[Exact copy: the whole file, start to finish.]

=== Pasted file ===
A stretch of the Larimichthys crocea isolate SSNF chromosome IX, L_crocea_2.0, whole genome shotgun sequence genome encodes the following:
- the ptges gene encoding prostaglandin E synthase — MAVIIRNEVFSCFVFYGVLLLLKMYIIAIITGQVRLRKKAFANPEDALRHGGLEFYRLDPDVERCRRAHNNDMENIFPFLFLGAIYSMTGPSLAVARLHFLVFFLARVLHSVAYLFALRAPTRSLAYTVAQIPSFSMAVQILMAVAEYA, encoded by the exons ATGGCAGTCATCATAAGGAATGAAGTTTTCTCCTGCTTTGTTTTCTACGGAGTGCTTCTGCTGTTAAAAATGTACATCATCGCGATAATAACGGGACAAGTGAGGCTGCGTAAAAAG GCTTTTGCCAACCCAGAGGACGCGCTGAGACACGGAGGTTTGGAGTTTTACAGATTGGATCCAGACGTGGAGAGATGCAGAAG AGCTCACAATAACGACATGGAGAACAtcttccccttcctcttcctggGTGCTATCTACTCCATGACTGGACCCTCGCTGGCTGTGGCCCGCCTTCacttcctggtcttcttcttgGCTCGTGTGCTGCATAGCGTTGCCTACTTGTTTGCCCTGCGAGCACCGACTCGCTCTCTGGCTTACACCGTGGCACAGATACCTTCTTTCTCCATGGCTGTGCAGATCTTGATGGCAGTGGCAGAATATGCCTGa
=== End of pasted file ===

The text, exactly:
A stretch of the Larimichthys crocea isolate SSNF chromosome IX, L_crocea_2.0, whole genome shotgun sequence genome encodes the following:
- the ptges gene encoding prostaglandin E synthase — MAVIIRNEVFSCFVFYGVLLLLKMYIIAIITGQVRLRKKAFANPEDALRHGGLEFYRLDPDVERCRRAHNNDMENIFPFLFLGAIYSMTGPSLAVARLHFLVFFLARVLHSVAYLFALRAPTRSLAYTVAQIPSFSMAVQILMAVAEYA, encoded by the exons ATGGCAGTCATCATAAGGAATGAAGTTTTCTCCTGCTTTGTTTTCTACGGAGTGCTTCTGCTGTTAAAAATGTACATCATCGCGATAATAACGGGACAAGTGAGGCTGCGTAAAAAG GCTTTTGCCAACCCAGAGGACGCGCTGAGACACGGAGGTTTGGAGTTTTACAGATTGGATCCAGACGTGGAGAGATGCAGAAG AGCTCACAATAACGACATGGAGAACAtcttccccttcctcttcctggGTGCTATCTACTCCATGACTGGACCCTCGCTGGCTGTGGCCCGCCTTCacttcctggtcttcttcttgGCTCGTGTGCTGCATAGCGTTGCCTACTTGTTTGCCCTGCGAGCACCGACTCGCTCTCTGGCTTACACCGTGGCACAGATACCTTCTTTCTCCATGGCTGTGCAGATCTTGATGGCAGTGGCAGAATATGCCTGa